Defining an Organisation’s Culture

A few days ago, Frank Sonnenberg (www.franksonnenberg.com) wrote an article entitled Leadership: Promoting Beliefs and Values. He stated that great leaders never miss an opportunity to reinforce their organisations beliefs and values because it is these beliefs and values that form the core of an organisations culture. Quite rightly he goes on to posit that these beliefs and values affect the norms of behaviour and can change attitudes and this is why management must support them by clear and visible actions.

He goes on to list a number of very significant questions that test a firm’s commitment to its values. I recommend you read the article in full. It can be found here.

However, I’d like to play devil’s advocate for a few minutes and maybe turn the whole idea on its head!

I believe that the natural order of things in a firm is for the owner/founder/CEO/Leader to hire in his own image. By that, I mean, you tend to surround yourself with people that have very similar beliefs and values. I agree that as a firm grows this may become more difficult and more fractionalised but in essence the principle is true.

With this in mind, is it likely that core beliefs and values are at risk? You might say that if the guy at the top is not consistent then the firm’s culture will not be consistent. In this case, I would argue that such inconsistency will lead the firm to failure so the leader is not a true leader.

In my firm, we have identified four key behavioural areas; Driving for Results, Working Together, Making Great Decisions and Doing it Right. When we interview potential new employees, we spend as much time as needed to understand the candidate’s attitudes and values in each behavioural area. We have developed a series of primary and secondary questions designed to solicit opinion and anecdote in each area. The primary reason for this approach is to ensure we continue to hire people that fit the culture.

My hypothesis is that by building structures that ensure you continue to hire to fit the culture and by simple consistency of message the firm’s culture will always be self-healing.

Our vision, our clear picture of the future, is still in its formative stages. After reading Full Steam Ahead by Ken Blanchard and Jesse Stoner, I threw out the old vision statement and have started the process of jointly developing a vision so that we can be “Full Steam Ahead”… but you need to read the book to fully understand that concept!

About Peter Borner

Peter is an entrepreneur and successful business leader. Currently leading a consultancy firm specialising in technical diligence for M&A and advising global firms on IT consolidation and migration to consumption based costing through the use of Cloud Technologies.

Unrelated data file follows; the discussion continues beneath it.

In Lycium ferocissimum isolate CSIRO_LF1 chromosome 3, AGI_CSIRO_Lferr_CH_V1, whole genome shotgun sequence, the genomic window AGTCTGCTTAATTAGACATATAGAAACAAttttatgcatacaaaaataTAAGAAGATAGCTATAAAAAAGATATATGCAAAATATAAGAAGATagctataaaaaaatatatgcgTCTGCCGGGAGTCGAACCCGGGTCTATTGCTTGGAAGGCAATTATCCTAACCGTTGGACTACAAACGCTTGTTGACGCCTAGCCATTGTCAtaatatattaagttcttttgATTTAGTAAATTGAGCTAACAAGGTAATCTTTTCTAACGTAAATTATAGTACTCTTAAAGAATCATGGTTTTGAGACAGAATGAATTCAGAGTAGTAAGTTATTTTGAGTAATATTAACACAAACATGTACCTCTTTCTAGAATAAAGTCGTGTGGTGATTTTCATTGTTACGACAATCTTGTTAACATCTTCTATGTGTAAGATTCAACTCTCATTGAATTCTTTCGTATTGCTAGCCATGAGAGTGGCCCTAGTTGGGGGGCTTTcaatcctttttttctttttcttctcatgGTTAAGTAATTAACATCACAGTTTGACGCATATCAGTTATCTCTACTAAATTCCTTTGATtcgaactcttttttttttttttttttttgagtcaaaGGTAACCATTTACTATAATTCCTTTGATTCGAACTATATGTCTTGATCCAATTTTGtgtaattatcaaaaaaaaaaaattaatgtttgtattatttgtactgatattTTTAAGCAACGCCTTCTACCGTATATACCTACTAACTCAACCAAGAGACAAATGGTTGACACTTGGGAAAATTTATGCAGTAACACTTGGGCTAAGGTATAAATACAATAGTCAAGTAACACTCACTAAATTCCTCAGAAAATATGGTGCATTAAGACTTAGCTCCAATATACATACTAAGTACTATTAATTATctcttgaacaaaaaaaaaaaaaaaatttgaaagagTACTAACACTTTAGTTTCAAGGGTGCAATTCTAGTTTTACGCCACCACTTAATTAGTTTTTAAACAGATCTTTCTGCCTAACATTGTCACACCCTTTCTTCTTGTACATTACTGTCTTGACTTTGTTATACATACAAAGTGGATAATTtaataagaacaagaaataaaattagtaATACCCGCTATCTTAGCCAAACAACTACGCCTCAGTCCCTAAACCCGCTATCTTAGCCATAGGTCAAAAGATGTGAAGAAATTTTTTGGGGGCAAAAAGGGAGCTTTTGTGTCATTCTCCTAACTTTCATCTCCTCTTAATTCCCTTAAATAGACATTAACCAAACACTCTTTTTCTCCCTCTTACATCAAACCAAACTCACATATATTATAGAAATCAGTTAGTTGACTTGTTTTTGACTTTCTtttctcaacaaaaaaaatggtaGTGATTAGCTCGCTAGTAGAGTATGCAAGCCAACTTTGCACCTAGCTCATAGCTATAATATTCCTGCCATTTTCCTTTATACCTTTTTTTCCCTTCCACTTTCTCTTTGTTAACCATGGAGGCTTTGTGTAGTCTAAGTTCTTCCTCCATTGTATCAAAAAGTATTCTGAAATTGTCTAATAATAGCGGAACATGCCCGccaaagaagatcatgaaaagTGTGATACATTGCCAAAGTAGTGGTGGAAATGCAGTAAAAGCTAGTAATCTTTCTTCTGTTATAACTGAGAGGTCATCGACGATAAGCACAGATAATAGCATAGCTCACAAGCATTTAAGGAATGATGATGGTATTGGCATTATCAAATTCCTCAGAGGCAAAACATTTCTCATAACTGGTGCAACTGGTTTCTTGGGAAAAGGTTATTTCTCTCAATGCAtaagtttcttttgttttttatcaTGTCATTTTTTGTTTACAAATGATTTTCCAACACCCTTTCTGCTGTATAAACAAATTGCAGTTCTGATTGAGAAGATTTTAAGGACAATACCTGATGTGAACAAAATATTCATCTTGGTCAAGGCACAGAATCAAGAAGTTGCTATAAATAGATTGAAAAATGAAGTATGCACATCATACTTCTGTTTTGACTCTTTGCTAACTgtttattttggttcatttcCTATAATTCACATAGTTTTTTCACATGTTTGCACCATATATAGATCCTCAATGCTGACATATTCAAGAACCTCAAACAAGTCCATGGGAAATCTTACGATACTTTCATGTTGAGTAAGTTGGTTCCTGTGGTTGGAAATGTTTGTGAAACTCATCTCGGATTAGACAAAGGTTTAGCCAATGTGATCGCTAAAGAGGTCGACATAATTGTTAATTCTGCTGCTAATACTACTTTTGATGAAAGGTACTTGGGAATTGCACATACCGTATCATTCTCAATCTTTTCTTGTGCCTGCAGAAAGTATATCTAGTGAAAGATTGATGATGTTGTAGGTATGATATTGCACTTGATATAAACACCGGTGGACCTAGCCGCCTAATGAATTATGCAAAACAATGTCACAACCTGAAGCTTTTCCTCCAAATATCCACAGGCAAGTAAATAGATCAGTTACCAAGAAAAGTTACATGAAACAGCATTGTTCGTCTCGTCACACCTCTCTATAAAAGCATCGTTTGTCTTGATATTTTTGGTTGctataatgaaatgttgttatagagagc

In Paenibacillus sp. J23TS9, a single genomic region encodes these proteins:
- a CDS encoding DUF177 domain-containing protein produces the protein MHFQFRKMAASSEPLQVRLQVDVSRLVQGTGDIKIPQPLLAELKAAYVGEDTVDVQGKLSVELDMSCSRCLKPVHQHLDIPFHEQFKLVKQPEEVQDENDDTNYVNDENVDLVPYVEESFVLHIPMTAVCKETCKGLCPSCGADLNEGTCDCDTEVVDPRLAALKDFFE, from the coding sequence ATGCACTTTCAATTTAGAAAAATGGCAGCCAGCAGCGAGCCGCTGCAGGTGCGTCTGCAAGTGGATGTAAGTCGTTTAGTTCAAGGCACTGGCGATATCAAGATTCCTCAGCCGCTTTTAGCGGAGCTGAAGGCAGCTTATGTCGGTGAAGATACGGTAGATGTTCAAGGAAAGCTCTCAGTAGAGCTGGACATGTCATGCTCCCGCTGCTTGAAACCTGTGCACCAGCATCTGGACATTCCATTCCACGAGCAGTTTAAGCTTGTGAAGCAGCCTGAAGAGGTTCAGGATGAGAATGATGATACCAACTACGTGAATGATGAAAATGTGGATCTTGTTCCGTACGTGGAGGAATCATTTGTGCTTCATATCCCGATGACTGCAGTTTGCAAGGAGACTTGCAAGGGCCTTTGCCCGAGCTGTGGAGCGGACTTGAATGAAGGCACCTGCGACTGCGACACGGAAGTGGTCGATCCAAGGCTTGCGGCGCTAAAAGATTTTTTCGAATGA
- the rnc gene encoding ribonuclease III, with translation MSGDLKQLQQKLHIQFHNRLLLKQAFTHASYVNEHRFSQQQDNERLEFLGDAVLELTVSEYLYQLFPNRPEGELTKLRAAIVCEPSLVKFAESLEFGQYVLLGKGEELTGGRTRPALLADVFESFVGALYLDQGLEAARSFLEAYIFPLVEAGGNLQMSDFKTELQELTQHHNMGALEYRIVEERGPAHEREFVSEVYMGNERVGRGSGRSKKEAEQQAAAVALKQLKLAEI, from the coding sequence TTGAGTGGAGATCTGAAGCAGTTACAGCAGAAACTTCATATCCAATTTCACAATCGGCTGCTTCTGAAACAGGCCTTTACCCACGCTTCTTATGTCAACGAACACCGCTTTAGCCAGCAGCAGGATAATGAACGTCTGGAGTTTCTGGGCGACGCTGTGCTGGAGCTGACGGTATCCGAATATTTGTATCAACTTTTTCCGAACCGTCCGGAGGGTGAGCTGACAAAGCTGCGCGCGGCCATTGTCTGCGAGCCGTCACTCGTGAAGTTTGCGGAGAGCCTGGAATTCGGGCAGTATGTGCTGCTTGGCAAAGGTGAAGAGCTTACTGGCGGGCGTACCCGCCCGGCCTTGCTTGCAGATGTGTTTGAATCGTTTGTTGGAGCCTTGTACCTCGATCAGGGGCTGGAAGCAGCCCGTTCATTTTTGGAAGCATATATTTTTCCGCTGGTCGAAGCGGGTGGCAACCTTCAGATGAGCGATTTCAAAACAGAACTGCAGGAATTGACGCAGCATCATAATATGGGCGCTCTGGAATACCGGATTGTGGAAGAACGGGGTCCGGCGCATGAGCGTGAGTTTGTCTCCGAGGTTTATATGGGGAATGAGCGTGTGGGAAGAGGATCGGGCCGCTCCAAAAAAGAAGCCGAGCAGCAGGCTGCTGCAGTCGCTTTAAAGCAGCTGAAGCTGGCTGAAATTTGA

, , , ,

7 comments
emmackland
emmackland

@raquelsmythe @peterborner @clairer73 @catherineajames but surely difference & opposition good understanding & valuing required? #dialogue

SusanMazza
SusanMazza

While I do believe it is a natural tendency to hire in our own image I also believe there is a point at which the culture takes on a life of it's own and even the CEO no longer has the power to shape the culture simply through their personal actions/practices. I think the culture including the values of an organization must be mindfully built into the practices, processes and procedures both formally and informally to ensure they endure over time. Building the culture into the hiring process is a great example of this.

Adi Gaskell
Adi Gaskell

Culture and purpose are essential. Now more than ever companies need to recruit people to their effort that aren't on the payroll. Look at things like Wikipedia or the open source software movement. People are sufficiently motivated to devote their spare time and energies to a cause they believe in. In our social age this is the future. All the tools exist to mobilise such a force. Do you have a sufficiently attractive cause for them to get behind?

raquelsmythe
raquelsmythe

@emmackland @peterborner @clairer73 @catherineajames if u believe culture evolves wouldn't behaviours u were looking 4 always b changing?

Peterborner
Peterborner moderator

@SusanMazza Thanks for commenting. I think we are aligned in our thought process. I recognise that culture takes on a life of its own as the team becomes larger and larger. I am trying to avoid sub-cultures from arising that are in conflict with the larger group culture. One of the ways I do this is by checking behavioural and cultural attitudes within the hiring process.

Peterborner
Peterborner moderator

@Adi Gaskell You open up a much more complex side of the discussion by adding the "volunteer sector" in to the equation. I have been watching a number of tweets and blog posts from Dan Rockwell (@Leadershipfreak) recently on this very subject so would recommend you follow Dan if you are interested in extending the conversation..

In my personal life I am a committed Rotarian so have experience of working in volunteer teams. It can certainly be a very different management challenge if you let it. Fortunately, alignment with the cause usually overrides the need for any sort of management control. I find that with volunteers we always succeed to meet our goals in the end. The issue is usually one of meeting the plan as volunteer work quite often has to take a back seat.

ClaireR73
ClaireR73

@raquelsmythe @emmaackland @catherineajames This is why working well with difference is such an important value-will be core to our success